Wednesday, 21 December 2011

It's A Wonderful Life when you can get to hear the real Zuzu!!!!

On Tuesday morning, driving into work, I got very excited when I heard someone being interviewed on the radio.

While many other people were probably tuning into other stations and getting exercised about the death of the Korean leader or the euro crisis, I was instead immersed in an interview with a woman whose name I didn’t even know but who has just happened to play a small but highly significant role in a cultural phenomenon which has always had a big impact on me.

For yes, I was listening to the voice of Zuzu.

You know –- Zuzu.

Zuzu of “Zuzu’s petals” fame?

Come on you must know!

If you are still wondering what on earth I am prattling on about (and fear not, I get that a lot) Zuzu was the name of one of the children in the ultimate Christmas film. It is mine and many other people’s favourite movie of all time – it is, of course, the truly magnificent It’s A Wonderful Life.

I got to hear the voice of the legend that is Zuzu – real name Karolyn Grimes – when she was talking to Nicky Campbell on Radio Five Live.

The ever-entertaining Mr Campbell is a man who has effortlessly interviewed world leaders, royals and stars of stage and screen and yet for once he seemed genuinely star struck and somewhat humbled. For he knew as I did that this was Zuzu – the one who said “every time a bell rings an angel gets his wings”.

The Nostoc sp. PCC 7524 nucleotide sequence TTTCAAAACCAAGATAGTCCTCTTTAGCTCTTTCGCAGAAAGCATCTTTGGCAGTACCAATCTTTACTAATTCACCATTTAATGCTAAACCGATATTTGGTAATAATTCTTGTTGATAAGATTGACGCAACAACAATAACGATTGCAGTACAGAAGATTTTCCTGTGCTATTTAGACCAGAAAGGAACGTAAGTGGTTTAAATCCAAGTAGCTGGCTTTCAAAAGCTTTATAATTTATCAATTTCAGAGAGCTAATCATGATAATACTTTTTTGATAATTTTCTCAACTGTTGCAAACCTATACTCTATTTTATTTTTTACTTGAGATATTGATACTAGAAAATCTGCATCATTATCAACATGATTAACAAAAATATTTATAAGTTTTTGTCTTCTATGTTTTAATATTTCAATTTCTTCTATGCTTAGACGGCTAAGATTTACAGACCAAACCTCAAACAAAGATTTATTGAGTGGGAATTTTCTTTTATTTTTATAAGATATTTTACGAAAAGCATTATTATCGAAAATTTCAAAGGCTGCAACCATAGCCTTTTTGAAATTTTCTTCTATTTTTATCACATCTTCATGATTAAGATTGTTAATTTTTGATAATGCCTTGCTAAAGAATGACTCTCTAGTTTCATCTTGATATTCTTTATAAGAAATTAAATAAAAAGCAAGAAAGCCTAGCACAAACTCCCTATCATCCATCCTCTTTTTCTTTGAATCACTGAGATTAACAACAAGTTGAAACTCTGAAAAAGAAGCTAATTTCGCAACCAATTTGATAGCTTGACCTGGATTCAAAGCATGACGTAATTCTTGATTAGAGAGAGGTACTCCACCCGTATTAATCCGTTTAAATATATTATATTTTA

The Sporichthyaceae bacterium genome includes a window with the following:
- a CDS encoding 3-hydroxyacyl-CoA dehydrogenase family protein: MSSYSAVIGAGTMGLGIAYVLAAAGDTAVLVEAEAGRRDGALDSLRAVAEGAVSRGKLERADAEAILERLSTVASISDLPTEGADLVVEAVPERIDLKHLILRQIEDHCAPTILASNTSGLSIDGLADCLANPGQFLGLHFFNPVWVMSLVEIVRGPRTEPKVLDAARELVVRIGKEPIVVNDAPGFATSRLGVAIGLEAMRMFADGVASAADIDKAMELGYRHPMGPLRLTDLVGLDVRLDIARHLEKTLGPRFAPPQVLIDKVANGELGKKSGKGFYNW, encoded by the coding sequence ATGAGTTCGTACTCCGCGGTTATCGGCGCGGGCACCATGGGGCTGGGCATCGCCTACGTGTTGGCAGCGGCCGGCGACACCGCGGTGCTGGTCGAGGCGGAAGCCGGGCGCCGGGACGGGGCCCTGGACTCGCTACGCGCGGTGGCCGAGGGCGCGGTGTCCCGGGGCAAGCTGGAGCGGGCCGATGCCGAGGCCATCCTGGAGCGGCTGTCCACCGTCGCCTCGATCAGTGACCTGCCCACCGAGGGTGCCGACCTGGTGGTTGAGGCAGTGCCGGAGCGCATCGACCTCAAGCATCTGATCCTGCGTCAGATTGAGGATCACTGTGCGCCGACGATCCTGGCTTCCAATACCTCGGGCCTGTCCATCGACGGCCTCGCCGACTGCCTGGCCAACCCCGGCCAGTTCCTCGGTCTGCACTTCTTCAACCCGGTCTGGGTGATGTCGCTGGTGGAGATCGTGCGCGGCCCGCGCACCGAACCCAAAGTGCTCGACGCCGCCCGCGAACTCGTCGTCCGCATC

And I shared his sense of awe.

It isn’t hard to see why this film means so much to so many and why it will have millions weeping into their Christmas puds as it is shown again over the festive period (it is also at the Little Theatre in Bath on Christmas Eve). It is just one of those remarkable films where once it gets you, you stay ‘got’.

I remember seeing it for the first time on a cold, wet Saturday afternoon when I was just keen to watch anything and it appeared unheralded on the BBC2 schedules. As I sat open-mouthed in admiration it became, from that day forth, (and it is about 30 years now) my number one film.

I watch it at least once a year and if I ever want to remind myself what a softie I am I will just watch the last 15 minutes again and blub like a Gazza. Frankly, if you don’t cry watching It’s A Wonderful Life it is not because there is anything wrong with the movie – it is because there is something wrong with you.

As Zuzu and Nicky Campbell pointed out this beautiful fantasy piece has a timeless quality. It features a man in financial problems (2011 – check) being screwed over by an evil banker (2011– check) who is only bought back from the brink by a loveable angel (2011 – err, not quite).

The thing that ‘saves’ him is to see what life would have been like if he had never been born and I can guarantee there isn’t a single person who will have watched this film who won’t have asked themselves that same question afterwards.

It’s life Jim, but not as we know it.

So I hope you all have a wonderful Christmas but if you do need a lift then just say hello to Zuzu and her petals again. Atta boy Clarence.

Wednesday, 14 December 2011

Feeling 'Christmassy'? No, well sing a carol . . .

Are you feeling ‘Christmassy’ yet?

This is a question that people often ask each other throughout December and it is usually, in my experience, asked by people who feel somewhat nervous that they aren’t yet in the ‘zone’ that leads up to December 25 and want reassurances others aren’t too.

I must admit I didn’t feel ‘Christmassy’ at all this year until – and I can almost name the exact time – about 6.40pm last Thursday, December 8. That was when I first heard the line ‘Away in a manger, no crib for a bed’ being lustily sung at the Chronicle/Rotary Club of Bath’s annual carol service at the abbey.

And it ‘got’ me.

For those who were around last Thursday night you will remember it was a horrible, cold, wet and miserable evening.